Macho Macho Man
We’ve all said it before, “you’ve got a bit of a belly,” or "they look thin,” or even “they’ve put on weight.” Unfortunately, it’s something that just slips out of people’s mouths fairly regularly.
I’m sure most people probably don’t mean any harm in what they’re saying, but when you’re on the receiving end of these comments, they can sting.
For anyone who knows me, you’d know that I love running. And although I may not be the best or quickest, I am still incredibly enthusiastic. And, if you follow me on social media, you’d have seen that during the winter lockdown of 2020/2021 I committed to running every day for two months straight. After the challenge, I had become relatively fit - I was able to run a 5k in under 20 minutes, and due to the amount of running, was fairly thin.
My leaner physique led me to decide that I no longer wanted to focus on running. So, I invested in a personal trainer and started to spend several days each week in a home gym. I quickly saw an ‘improvement’ in my physique as I directed my efforts into personal conditioning. After 18 weeks, I had seen a significant increase in muscle as well as a buildup of fat around the waist.
At this point, lockdown started to ease, so I was able to meet with friends I hadn’t seen in a while who all started to comment on my change in physique. Some people were positive, while some were negative. But everyone has their own opinion.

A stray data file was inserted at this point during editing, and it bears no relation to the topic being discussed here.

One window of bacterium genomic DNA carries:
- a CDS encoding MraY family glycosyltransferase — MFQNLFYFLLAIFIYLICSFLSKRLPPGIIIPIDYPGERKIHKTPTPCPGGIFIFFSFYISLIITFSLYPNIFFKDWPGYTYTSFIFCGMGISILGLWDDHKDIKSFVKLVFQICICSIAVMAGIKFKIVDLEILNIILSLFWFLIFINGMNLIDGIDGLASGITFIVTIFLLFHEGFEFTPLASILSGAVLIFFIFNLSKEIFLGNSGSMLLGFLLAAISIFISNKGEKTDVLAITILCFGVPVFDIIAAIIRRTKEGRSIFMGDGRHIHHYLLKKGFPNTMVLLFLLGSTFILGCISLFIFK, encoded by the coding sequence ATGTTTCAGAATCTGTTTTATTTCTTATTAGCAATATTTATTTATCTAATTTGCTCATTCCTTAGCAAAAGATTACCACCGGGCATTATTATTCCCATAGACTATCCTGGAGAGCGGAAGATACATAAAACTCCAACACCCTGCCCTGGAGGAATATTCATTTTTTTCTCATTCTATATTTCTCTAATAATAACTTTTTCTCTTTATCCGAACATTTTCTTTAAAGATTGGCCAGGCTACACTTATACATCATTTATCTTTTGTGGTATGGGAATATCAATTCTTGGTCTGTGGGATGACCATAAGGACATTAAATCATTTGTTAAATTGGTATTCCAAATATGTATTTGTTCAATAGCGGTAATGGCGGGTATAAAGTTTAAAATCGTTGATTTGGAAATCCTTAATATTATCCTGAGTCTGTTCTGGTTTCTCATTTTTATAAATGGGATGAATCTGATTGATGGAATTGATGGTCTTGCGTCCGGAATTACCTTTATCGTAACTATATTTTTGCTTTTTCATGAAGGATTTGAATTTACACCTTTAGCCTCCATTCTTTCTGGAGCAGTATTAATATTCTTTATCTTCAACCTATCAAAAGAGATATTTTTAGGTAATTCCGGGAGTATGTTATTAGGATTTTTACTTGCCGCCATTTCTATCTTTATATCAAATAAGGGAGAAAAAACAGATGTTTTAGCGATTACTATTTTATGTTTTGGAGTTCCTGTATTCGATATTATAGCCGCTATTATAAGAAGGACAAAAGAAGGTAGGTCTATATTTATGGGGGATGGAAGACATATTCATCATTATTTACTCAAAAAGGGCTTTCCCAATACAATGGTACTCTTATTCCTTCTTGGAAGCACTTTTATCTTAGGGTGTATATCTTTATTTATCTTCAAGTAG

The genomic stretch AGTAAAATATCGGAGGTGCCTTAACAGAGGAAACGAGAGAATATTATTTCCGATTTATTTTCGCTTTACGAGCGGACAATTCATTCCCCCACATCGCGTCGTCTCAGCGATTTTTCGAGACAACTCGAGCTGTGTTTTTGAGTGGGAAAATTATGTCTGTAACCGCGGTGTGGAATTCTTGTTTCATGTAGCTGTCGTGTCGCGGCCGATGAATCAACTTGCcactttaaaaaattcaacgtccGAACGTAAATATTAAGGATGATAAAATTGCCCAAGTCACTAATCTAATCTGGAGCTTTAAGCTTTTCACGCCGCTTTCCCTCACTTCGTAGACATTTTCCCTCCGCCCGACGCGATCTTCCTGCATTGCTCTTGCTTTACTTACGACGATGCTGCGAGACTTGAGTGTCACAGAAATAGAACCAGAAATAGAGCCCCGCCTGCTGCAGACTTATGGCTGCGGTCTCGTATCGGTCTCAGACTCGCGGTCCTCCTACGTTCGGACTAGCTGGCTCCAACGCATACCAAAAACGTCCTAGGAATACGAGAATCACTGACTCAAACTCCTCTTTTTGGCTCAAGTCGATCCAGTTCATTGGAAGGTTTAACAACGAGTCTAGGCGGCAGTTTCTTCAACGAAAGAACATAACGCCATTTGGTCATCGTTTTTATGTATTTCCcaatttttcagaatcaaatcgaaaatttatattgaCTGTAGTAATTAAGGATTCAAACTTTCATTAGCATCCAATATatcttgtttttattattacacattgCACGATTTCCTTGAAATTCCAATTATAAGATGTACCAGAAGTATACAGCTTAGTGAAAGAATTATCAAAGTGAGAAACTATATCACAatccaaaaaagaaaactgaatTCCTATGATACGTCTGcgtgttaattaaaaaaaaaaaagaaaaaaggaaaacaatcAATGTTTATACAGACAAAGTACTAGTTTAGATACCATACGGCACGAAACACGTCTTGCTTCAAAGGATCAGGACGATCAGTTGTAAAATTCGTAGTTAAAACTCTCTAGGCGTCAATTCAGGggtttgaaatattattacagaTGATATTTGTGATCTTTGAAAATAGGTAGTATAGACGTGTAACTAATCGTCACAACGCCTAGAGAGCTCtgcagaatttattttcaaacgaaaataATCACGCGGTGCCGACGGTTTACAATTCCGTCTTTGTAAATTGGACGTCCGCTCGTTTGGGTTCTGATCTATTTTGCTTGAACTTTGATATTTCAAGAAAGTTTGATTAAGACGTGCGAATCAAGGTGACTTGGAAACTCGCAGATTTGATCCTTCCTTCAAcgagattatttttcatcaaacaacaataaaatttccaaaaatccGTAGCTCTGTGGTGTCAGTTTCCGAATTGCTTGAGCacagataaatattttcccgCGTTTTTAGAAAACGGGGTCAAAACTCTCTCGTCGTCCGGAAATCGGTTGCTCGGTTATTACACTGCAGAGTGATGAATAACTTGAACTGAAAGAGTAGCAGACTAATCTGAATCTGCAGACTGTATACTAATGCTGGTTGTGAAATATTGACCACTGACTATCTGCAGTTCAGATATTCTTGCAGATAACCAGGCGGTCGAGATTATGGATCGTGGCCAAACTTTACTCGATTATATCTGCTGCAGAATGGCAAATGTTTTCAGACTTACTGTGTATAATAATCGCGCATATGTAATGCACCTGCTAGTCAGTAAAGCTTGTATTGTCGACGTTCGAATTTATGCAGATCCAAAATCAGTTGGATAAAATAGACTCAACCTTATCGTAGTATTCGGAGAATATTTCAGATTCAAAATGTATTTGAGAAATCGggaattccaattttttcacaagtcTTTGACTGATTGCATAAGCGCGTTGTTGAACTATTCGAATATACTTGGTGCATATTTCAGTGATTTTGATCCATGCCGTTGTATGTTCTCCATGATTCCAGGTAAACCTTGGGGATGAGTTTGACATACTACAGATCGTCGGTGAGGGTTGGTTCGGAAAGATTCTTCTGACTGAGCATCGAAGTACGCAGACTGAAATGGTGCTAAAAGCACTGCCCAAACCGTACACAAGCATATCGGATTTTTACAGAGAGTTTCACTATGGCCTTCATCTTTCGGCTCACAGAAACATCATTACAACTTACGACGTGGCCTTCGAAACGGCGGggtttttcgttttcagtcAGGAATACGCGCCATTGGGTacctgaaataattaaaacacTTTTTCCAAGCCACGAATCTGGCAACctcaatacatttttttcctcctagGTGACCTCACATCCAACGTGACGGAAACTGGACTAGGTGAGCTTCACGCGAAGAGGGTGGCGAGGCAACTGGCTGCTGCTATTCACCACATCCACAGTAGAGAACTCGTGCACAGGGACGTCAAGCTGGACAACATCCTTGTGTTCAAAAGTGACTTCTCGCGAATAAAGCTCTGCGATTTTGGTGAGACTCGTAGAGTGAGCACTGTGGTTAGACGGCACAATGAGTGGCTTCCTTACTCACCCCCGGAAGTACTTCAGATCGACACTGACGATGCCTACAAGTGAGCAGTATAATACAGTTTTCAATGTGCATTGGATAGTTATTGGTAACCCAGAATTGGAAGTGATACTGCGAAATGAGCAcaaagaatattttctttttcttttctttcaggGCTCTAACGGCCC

I’d like to say that the negative comments didn’t bother me, but I’d be lying to you. There would be comments made in passing or lighthearted laughs from the guys about my gut. Don’t get me wrong, not everyone was negative, but it was those comments that I felt the most. And what made these comments worse, was that this was after 18 weeks of me focusing on building strength and getting ‘in shape’.
As a result, I ended up feeling like I’d wasted the last four months. Although I was physically stronger and still in good shape, mentally, I was most uncomfortable I’ve ever felt. I was nowhere near experiencing a condition like body dysmorphia, but my general day-to-day attitude towards my own body image became negative. This led me into a cycle where I fell out of love with the gym and started to procrastinate.
It took me about 10 weeks before I decided I wanted to get back into fitness, and what did I start with? Running. Because that’s what makes me feel good. I realised that it doesn’t matter what I look like, and trying to achieve a physique that people deem to be more attractive wouldn’t lead me to happiness. Funnily enough, changing my mindset and focusing on feeling good led to an increased sense of fulfilment, which then improved my training.
Through my experience I’ve learned that, when it comes to training, it’s important to put what makes you happy first, and that training to feel validated by others isn’t the best mindset to have. Putting your focus on self-acceptance will help you find happiness a lot quicker than reaching goals based on other people’s opinions.
Lastly, I’d like to say that it’s important to enjoy the process of self improvement through training, but not to confuse it with the path to happiness. The little voice inside your head that says “I will be happy when I lose this stone” or “when I’ve got bigger shoulder muscles…” won’t get you anywhere. Reaching those landmarks may make you feel satisfied for a short while, but happiness will come from self-love and self-acceptance.